Thanks to the Braves, the Yankees averaged a healthy 4.71 runs per game in August, right in line with the 4.88 runs per game they averaged from April through July. We all know the offense wasn’t quite that good last month though. The Yankees scored 38 runs in three games against Atlanta over the weekend and only 94 runs in the other 25 games, or 3.76 per game.
The team-wide offensive malaise last month was not the result of any one thing. It was a combination of things. Lots of players slumped, perhaps none moreso than Brett Gardner. The first time All-Star hit a weak .208/.304/.257 (61 wRC+) in August, easily his worst month of the season. Easily. His second worst month was the .252/.322/.421 (105 wRC+) batting line he put up in May.
Gardner has always been a better first half player, but not to this extreme. He’s a career .283/.360/.421 (116 wRC+) hitter in the first half and .240/.330/.356 (90 wRC+) in the second half. That 26 wRC+ point difference is pretty huge. Brett’s a first half player, no doubt. This year though? This year he hit .302/.377/.484 (139 wRC+) in the first half and is at .212/.318/.291 (74 wRC+) in the second half. That’s a 65 wRC+ point gap.
Anecdotally, it seems as though Gardner has been striking out more in the second half, but that’s not really the case. He had a 19.8% strikeout rate in the first half and has a 22.5% strikeout rate in the second half. Basically three extra strikeouts per 100 plate appearances. No big deal. His 23.3% strikeout rate in August wasn’t much worse either. So yes, he is striking out more, but not that much more.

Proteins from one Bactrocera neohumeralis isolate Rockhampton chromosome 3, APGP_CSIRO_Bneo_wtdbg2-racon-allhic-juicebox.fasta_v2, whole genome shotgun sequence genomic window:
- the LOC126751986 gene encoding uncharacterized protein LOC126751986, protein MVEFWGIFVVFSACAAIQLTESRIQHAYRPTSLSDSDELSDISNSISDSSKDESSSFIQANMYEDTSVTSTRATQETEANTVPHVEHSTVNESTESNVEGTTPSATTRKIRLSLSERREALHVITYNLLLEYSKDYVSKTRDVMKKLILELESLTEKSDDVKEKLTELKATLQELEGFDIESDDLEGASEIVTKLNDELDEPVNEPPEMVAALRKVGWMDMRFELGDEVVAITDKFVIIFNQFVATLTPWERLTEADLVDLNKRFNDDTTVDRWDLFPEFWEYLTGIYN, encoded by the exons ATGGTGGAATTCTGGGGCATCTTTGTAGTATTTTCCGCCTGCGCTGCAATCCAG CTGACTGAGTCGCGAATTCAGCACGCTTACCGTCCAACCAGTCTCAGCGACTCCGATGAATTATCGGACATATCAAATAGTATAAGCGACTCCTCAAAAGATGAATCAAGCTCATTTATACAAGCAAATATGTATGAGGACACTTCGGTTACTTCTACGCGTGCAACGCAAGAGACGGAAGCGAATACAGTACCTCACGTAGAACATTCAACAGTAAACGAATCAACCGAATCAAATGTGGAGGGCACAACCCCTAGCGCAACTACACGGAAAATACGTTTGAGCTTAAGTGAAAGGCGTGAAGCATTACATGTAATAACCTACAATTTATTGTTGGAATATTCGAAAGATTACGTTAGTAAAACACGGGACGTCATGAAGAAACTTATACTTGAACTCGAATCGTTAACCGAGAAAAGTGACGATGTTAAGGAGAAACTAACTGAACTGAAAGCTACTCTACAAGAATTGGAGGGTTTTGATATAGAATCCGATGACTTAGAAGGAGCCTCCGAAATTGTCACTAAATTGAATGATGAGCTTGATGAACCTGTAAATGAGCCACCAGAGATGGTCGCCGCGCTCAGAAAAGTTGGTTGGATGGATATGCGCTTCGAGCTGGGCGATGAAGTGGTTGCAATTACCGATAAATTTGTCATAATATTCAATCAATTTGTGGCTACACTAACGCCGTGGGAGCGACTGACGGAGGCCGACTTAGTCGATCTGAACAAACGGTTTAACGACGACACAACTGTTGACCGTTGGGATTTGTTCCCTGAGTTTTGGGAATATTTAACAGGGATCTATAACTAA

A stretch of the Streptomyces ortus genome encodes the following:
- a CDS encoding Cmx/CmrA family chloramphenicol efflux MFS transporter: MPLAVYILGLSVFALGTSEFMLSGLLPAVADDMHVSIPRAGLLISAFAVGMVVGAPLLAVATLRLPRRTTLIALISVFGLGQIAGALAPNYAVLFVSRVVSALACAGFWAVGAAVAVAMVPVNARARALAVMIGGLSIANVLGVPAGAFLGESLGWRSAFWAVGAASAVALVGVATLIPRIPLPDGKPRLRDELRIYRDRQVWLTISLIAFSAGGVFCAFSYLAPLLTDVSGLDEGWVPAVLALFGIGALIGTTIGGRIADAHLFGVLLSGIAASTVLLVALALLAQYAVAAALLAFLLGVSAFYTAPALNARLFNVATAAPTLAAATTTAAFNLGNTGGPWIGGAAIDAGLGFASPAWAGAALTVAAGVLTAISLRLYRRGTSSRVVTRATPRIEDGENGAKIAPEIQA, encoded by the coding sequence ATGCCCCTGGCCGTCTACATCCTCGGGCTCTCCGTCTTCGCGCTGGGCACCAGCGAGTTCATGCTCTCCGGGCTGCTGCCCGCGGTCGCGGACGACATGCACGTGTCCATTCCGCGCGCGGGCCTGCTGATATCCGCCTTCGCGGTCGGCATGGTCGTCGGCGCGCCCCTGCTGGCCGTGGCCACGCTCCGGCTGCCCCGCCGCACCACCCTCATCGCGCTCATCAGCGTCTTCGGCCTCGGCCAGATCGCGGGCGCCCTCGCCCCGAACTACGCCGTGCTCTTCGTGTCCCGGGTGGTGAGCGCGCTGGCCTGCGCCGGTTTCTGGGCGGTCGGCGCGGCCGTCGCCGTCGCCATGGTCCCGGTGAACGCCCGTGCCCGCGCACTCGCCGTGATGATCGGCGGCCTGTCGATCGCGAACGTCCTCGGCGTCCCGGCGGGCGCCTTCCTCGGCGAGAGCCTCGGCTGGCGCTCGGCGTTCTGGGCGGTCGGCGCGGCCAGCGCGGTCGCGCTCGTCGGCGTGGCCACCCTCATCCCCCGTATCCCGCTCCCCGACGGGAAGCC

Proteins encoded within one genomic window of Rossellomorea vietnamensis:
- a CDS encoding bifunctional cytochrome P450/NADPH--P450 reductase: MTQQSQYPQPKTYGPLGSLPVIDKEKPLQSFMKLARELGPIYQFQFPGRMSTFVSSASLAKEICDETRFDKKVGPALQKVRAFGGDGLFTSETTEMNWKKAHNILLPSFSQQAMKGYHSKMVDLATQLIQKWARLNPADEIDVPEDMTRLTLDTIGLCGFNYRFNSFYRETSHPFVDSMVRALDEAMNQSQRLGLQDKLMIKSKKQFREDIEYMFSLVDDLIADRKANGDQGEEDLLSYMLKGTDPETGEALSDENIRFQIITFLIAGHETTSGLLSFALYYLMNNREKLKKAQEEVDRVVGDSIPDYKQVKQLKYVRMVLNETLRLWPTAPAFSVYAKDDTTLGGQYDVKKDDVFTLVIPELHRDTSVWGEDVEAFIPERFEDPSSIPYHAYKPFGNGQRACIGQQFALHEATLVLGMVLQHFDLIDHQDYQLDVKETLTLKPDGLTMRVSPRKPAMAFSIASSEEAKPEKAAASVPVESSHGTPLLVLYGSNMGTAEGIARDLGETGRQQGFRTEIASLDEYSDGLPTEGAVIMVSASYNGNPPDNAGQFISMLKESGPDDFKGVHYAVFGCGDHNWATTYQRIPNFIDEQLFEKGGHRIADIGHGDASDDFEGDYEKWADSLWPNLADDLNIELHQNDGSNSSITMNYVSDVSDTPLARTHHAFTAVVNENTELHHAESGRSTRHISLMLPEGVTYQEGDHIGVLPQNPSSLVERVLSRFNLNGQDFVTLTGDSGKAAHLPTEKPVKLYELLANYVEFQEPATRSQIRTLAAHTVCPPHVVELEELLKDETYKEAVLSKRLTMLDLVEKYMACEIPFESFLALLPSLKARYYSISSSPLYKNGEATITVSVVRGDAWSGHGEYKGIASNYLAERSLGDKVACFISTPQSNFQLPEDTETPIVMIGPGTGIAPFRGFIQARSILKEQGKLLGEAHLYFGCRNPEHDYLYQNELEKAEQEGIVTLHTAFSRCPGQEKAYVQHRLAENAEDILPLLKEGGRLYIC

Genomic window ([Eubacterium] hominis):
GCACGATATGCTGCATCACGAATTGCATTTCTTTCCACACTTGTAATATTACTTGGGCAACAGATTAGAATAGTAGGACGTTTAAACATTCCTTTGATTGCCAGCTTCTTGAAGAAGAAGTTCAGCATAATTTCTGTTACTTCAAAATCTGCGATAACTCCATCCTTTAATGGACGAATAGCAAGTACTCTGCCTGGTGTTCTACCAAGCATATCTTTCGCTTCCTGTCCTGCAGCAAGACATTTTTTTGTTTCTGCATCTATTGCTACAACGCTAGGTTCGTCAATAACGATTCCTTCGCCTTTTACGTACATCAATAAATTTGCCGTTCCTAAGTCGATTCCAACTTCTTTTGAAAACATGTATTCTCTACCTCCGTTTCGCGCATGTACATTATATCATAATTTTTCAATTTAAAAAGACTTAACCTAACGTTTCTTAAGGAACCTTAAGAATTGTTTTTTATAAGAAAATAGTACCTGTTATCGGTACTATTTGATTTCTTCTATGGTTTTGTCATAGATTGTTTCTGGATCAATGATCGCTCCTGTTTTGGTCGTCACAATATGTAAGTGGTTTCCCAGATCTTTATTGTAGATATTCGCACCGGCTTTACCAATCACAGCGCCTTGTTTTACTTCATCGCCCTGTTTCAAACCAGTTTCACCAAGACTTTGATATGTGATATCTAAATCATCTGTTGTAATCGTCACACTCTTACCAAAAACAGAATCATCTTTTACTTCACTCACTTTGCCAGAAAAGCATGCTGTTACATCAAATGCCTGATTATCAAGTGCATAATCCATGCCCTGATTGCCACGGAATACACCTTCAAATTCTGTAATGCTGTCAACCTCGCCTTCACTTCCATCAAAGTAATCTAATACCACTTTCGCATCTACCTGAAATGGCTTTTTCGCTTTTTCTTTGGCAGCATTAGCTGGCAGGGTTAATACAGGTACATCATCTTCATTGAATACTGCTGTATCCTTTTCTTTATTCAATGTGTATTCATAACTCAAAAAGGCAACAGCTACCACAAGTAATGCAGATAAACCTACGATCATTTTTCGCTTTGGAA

Gardner’s plate discipline was fine in August, at least in the sense that it didn’t deviate from his season averages a whole lot. He swung at 20.7% of pitches out of the zone last month. His season rate is 21.4%. Gardner didn’t start hitting more grounders (39.8%) or pop-ups (6.9%) in August either. His season averages are 45.4% and 6.0%, respectively. Too pull happy? Not enough hard contact?
Eh. Not too much of a difference there. The 6.7 percentage point drop in hard contact from the first half to the second half is disconcerting, but most of it shifted over to medium contact, not weak contact. Is that enough to explain Gardner’s .274 BABIP in August, by far his lowest month of the season? Maybe! The admittedly imperfect data suggests he was not hitting the ball as hard in August as he had earlier this season.
The more important question is why. Why isn’t Gardner hitting the ball as hard as he did earlier this season? It’s impossible to answer. It could be as simple as scorer bias — Baseball Info Solutions uses human stringers for their contact data, so one scorer’s hard hit ball could be another’s medium hit ball — or sample size issues. Maybe he’s playing hurt again. Remember, Gardner played through an abdominal strain in the second half last year, which was severe enough that he needed offseason surgery. Maybe his swing is a mess. There could be a million reasons.
Regardless of what exactly is causing Gardner’s slump, Gardner’s slump has hurt the offense overall these last few weeks. The good news is he is starting to come out it. Brett went deep last night and is 6-for-22 (.273) on the road trip, which is a heck of a lot better than what he did the rest of August. You have to squint your eyes, but the signs are there. Gardner’s hit the ball with some more authority of late, even his outs, which suggests he’s getting better swings.
Unless Gardner is playing hurt and we don’t know about it, I expect him to climb out of his slump soon enough. I have a hard time believing Brett is simply a bad hitter now. Great in the first half to zero in the second half? Not impossible, just unlikely. The Yankees will be without Mark Teixeira for the foreseeable future, so getting Gardner back on track as the No. 2 hitter is imperative. Runs are harder to come by these days, even moreso with Brett struggling.